you missed the point, my point was mobiles are more than capable of being used to create great images. you may need better res less noise better dof options etc for a client shoot, but hand a great ccamera to a usuer with no talent and you get trash, hand a mobile to an artist and you will get creative interesting images....so yes ity is down to the user always has been and its always been about correct gear for the job (and if Terry richardson can build a fashion careeer shooting with a film era point and shoot ....

06-19-2017, 12:00 PM   #410
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This of course is the eternal refrain: good gear does not make good photographers. Professionals and artists who expose their works will tell you "the camera doesn't matter, I could have done this shot with a cheap camera" although some of them use a high end version of a full frame camera and most of them use medium to large format. This is a fact and subject to interpretation.
06-19-2017, 06:19 PM   #411
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QuoteOriginally posted by biz-engineer Quote
This of course is the eternal refrain: good gear does not make good photographers. Professionals and artists who expose their works will tell you "the camera doesn't matter, I could have done this shot with a cheap camera" although some of them use a high end version of a full frame camera and most of them use medium to large format. This is a fact and subject to interpretation.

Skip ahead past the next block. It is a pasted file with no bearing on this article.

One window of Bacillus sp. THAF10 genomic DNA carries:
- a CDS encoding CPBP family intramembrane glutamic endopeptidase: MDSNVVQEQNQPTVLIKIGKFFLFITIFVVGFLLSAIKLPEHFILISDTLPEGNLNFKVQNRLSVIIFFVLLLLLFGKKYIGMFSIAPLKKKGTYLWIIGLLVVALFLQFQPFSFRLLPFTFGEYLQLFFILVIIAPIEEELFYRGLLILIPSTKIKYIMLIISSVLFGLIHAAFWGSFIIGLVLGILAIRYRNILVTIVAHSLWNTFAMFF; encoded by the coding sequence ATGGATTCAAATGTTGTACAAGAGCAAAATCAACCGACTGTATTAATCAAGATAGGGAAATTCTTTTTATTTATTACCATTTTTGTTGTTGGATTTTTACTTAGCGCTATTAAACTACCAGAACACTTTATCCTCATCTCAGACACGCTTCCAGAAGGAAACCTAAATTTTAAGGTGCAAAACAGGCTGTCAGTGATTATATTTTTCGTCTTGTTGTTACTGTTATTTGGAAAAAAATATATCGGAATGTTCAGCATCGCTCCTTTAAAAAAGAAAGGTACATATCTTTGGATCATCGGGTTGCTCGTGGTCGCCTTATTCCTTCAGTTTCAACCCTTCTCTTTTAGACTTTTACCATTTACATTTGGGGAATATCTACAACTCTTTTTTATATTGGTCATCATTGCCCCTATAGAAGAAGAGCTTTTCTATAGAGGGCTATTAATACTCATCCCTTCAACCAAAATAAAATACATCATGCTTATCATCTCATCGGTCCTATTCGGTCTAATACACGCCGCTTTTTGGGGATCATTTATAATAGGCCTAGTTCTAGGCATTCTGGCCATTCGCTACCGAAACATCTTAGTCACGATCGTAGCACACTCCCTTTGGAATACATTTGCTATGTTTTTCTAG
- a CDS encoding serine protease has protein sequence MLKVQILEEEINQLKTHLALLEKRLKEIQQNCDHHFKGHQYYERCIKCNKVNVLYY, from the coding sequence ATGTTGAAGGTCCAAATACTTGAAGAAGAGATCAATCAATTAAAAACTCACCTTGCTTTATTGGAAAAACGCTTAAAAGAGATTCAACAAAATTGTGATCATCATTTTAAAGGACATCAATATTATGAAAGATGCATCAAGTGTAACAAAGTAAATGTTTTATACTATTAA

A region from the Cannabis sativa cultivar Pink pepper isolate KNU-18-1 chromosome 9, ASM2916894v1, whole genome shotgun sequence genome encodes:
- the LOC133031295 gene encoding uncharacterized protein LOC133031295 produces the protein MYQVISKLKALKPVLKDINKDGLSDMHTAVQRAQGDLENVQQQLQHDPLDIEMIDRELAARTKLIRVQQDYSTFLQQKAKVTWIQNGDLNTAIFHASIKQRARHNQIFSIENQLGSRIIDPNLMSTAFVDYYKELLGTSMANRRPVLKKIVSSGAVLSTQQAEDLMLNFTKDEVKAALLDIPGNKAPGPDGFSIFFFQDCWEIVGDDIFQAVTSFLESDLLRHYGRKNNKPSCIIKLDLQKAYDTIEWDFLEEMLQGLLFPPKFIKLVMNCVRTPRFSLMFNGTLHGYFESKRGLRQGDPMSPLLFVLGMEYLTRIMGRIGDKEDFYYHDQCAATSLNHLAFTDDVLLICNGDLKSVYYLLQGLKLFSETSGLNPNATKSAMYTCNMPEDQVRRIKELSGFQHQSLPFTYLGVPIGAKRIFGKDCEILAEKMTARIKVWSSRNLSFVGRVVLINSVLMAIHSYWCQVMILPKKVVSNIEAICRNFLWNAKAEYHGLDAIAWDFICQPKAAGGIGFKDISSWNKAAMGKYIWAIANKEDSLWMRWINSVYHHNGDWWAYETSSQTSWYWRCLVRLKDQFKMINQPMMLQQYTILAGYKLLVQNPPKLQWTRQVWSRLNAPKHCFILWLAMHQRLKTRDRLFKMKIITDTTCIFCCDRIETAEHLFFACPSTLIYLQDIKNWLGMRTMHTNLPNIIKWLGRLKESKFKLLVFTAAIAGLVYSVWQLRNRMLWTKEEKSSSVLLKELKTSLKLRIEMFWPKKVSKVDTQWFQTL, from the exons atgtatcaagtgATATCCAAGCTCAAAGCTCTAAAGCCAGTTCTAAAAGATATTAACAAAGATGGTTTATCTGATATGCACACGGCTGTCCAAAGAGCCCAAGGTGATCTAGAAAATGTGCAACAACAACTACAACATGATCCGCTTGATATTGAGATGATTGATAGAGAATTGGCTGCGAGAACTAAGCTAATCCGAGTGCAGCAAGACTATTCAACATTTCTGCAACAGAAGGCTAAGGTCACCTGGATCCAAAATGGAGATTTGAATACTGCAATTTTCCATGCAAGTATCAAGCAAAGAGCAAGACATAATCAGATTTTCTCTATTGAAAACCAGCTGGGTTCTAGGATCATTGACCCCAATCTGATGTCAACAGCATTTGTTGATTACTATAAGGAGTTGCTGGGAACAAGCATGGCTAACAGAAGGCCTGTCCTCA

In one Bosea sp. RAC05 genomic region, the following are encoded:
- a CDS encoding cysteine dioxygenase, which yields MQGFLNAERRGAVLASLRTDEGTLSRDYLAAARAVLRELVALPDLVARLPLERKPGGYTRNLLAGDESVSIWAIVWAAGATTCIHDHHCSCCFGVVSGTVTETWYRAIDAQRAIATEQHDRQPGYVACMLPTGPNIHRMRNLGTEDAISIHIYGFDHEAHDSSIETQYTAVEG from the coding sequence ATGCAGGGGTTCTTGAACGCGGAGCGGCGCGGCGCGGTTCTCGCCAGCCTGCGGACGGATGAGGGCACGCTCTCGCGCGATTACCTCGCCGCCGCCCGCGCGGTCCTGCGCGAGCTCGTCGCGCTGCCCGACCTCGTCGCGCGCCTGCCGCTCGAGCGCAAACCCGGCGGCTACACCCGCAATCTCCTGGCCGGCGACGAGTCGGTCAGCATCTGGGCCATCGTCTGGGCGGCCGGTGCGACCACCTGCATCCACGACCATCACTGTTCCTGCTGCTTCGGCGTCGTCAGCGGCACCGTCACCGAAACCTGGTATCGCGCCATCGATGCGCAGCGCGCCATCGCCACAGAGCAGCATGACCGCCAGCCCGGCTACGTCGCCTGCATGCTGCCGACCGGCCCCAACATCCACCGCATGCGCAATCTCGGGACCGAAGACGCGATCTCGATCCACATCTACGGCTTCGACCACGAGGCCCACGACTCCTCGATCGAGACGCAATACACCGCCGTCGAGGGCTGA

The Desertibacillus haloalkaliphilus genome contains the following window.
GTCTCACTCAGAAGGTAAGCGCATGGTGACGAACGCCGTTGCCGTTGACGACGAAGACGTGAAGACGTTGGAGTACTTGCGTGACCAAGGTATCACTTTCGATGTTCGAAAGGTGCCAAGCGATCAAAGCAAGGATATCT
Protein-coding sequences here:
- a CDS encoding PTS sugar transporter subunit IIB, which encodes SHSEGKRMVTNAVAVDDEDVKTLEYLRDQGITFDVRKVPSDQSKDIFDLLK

Good gear matters. Matters a great deal. A chef with an excellent set of knives and pans can do amazing job compared to a man given a Swiss army knife and a bucket. A surgeon with proper, expensive and super precise equipment can do better job than a butcher with low grade steel knives. A mechanic who has better diagnosing equipment will do a better job and save time and money than a mechanic who guesses by mere look from the outside. A car with proper new tyres and better braking system will have shorter stopping distance, will save more lives and the driver himself. A gardener with better pair of gloves and hi0grade spade can do better work than a man who does all work barehand or with a spoon. A painter with proper and very finely made and expensive paper and brushes, can create work that is better lasting and of higher technical quality. With talent, such work will exceed all expectations.

And we could go on, and on, and on. Proper, dedicated, and usually more expensive gear makes everything easier, faster, more productive, and safer — for everyone. It gives incentive to dedicated talented men across industries to invest, and create best possible equipment that pushes the quality, satisfaction and achievements higher and higher.

BUT, only in photography — guess that, huh! — the opposite is true. Those who buy very dedicated and more expensive equipment that give them creative and quality edge not easily obtainable otherwise, are in fact untalented snobs who don't know anything.

Last edited by Uluru; 06-19-2017 at 06:28 PM.
06-19-2017, 07:52 PM - 2 Likes   #412
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QuoteOriginally posted by Uluru Quote
BUT, only in photography guess that, huh! the opposite is true. Those who buy very dedicated and more expensive equipment that give them creative and quality edge not easily obtainable otherwise, are in fact untalented snobs who don't know anything.